A small, impoverished boy was
standing barefoot on the
New York City streets, looking
wistfully in the window of
a shoe store. A well dressed
woman, walking down the street,
saw him and asked
him, �My child, why are you looking
so sadly in this window?�
The small boy looked up at
her and replied, �I am asking
God to please give me a
pair of shoes.�
The woman took the boy�s
small hand and led him into the shoe store, where she
immediately asked the clerk for a bucket of warm water and
10 pairs of socks. Then, placing the boy�s dirty feet into
the water, she tenderly washed them and then put a pair of
warm socks on him. Then, she told the clerk to bring shoes
for the boy.
As they left the store, the
boy�s small feet now snugly in a pair of new shoes, and a
bag of warm socks held tightly in his fist, he clenched the
woman�s hand and looked up into her eyes. �Are you God�s
wife?� he asked.
story is not only a beautiful snippet from life in a big
city. Rather it is a deep lesson about how to live our own
lives. Instead of simply saying, �Oh, how sweet,� and moving
on, let us really take this story to heart.
it is to pass by those less fortunate with a simple sigh of
sympathy or with a token �aid,� perhaps a coin or two tossed
in their direction. These small gestures of empathy and
charity make us feel like we are compassionate people who
just live in an �unjust� world. However, is the homeless man
helped by our sigh of disdain? Does the coin we hand him
really make a difference? Are we really being compassionate,
or are we just soothing our own consciences?
more difficult it is to really stop, take a moment out of
our hectic lives and see what is needed. Yet, how much more
divine that is. There are always places to be and things to
do. If we wait until we are �free� in order to take care of
others, the time will never come. Real divinity, real
selflessness is giving when it is not necessarily convenient
to give. It is giving according to the others� needs, not
according to our own agenda and convenience.
wealthy woman probably had some place else to be on that
cold day in New York City. She could have easily walked by
the boy, thinking to herself, �Our government really needs
to do something about homelessness;� she could have looked
the other way and continued on with her errands. But she
didn�t. That is what makes her special.
to give decadently to ourselves and to our own families.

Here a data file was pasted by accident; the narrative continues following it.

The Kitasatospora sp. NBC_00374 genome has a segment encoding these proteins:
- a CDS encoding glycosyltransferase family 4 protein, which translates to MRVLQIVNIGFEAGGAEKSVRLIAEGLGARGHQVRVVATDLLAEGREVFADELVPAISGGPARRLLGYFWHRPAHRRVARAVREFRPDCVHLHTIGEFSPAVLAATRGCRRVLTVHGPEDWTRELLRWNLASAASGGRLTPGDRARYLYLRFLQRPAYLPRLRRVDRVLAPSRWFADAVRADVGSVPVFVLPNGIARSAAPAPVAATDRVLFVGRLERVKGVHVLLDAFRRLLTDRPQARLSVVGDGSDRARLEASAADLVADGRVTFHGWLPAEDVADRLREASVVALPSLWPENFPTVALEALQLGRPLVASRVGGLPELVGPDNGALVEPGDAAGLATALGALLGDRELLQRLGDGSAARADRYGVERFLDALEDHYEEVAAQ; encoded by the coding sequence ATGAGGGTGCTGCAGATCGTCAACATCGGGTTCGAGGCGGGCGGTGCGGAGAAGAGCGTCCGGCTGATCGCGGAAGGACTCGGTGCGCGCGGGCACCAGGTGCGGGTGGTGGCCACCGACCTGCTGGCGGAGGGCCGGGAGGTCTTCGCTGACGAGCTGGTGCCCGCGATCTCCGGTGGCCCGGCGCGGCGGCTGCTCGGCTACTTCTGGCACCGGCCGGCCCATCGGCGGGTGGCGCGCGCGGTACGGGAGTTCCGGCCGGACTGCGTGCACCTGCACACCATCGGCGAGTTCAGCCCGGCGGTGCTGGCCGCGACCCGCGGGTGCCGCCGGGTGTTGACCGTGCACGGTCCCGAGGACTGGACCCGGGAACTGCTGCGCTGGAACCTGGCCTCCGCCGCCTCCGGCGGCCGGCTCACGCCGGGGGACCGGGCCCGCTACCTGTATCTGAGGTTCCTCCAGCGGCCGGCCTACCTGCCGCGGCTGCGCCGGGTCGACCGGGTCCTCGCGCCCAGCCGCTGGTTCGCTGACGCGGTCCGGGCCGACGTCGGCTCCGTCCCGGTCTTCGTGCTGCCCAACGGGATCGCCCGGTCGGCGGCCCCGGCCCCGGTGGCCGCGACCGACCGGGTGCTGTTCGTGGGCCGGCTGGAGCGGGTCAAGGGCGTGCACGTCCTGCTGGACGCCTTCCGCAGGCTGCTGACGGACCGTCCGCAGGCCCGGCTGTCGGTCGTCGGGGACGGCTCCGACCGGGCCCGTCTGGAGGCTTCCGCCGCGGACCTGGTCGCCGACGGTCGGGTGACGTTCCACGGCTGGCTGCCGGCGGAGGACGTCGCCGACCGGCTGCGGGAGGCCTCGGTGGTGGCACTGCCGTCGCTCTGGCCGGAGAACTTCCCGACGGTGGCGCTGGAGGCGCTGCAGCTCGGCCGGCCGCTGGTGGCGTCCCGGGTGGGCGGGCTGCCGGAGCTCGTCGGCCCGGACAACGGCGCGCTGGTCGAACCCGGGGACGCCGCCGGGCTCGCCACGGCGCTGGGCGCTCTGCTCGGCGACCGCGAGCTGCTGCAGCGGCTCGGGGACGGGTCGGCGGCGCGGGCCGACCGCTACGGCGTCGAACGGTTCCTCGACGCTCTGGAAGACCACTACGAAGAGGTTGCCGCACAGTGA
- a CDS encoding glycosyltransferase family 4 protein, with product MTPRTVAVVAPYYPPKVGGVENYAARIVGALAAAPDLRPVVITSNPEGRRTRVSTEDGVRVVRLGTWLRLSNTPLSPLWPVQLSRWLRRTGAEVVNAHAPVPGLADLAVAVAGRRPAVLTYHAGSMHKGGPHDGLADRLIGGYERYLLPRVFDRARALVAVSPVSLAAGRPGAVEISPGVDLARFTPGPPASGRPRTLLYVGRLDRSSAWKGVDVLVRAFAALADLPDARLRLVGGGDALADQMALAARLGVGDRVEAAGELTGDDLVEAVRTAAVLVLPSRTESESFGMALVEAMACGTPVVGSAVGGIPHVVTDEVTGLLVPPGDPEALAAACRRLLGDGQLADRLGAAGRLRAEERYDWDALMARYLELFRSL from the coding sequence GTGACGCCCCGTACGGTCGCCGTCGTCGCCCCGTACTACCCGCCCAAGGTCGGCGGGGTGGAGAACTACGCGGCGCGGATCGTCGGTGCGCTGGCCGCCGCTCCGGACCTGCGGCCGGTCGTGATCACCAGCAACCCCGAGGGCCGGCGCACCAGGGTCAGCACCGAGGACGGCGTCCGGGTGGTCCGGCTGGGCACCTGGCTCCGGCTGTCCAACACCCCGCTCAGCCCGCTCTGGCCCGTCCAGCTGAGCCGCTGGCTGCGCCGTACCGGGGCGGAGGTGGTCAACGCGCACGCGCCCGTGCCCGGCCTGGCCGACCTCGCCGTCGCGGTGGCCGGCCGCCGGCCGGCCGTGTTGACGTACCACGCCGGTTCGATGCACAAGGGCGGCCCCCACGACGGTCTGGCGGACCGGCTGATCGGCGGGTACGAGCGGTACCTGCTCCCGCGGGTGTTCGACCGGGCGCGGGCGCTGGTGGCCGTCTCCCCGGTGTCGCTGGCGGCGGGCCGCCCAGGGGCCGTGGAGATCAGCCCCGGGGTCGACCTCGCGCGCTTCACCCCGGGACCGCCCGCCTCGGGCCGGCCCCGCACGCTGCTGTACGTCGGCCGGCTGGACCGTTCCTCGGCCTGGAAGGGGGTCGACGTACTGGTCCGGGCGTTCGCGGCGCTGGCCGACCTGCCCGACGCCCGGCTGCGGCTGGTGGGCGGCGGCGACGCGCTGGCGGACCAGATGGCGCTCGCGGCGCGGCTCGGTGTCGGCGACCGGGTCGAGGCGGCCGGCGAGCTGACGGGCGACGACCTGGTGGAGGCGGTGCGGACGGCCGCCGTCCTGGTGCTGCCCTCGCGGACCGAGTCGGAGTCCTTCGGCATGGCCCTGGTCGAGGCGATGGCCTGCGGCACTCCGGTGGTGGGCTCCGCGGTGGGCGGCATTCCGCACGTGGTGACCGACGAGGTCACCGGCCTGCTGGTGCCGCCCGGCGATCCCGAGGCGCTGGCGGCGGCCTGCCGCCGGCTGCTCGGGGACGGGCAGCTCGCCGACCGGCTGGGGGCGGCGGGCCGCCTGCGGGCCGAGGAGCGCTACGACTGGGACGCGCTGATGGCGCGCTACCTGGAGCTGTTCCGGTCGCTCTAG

Particularly at this holiday season. We will pile gifts for
our families under Christmas trees until there is no room
left. We will spend hours dreaming up the ideal present for
our family members. We will shop and shop for the perfect
gift for our friends, acquaintances and colleagues. No
problem. We love each other and so we give gifts. This is
fine. However, let us also remember, though, to extend that
compassion and that love to others who really need it. Let
us remember that our family extends beyond the walls of the
blood cell. The child starving on the street, the HIV+
orphan whose parents died of AIDS, the handicapped and
homeless shivering under a thin blanket living in a doorway
--- they may not share our DNA, they may not have joined our
family through vows of marriage, they may not have come
through our own womb. Yet that does not make them any less
our true family. It does not make them any less our
own flesh and blood or our own responsibility. Our
scriptures say "Vasudhiaiva kutumbakam." It means,
"The world is one family." This is not a trite slogan to
plead for world peace. Rather it is the veritable truth of
our own existence. It is an undeniable fact to which anyone
who has come even remotely near spiritual awareness will
attest. It is nothing but
the veil of Maya (cosmic illusion) that makes one child seem
like "ours" and another child seem like "not ours."
They are all ours.
season let us truly work at cultivating the divine vision
which allows us to see every suffering child as our own,
every homeless man as our father, every woman unable to
provide her babies with proper nutrition or medicines as our
own mother, every elderly person dying alone in pain and
agony as our own grandparent. Let the love in our hearts
which we feel for our limited families extend and extend
until it overflows and touches every person in every corner
of the world.
As we perform
our daily meditations, let us add a special meditation in
which we feel our heart grow and expand with each breath.
Let the love and the warmth we feel in our heart expand
throughout our bodies into the tips of our fingers, so that
all those we touch are touched by the hand of love. Let us,
with each exhalation, release another brick in the wall of
our own limited sense of self until our true Self expands
and flows and melts into all of Creation. Let us, in
our prayers, pray just as fervently, just as passionately
for those whom we think are "strangers" as for those whom we
think are "family."
vow never to turn a blind eye on someone in need. Let us vow
to use what God has given us to really serve His children.
Let us live our lives as though we, too, are �God�s wife.�
May God bless you
In the service of God and
Swami Chidanand Saraswati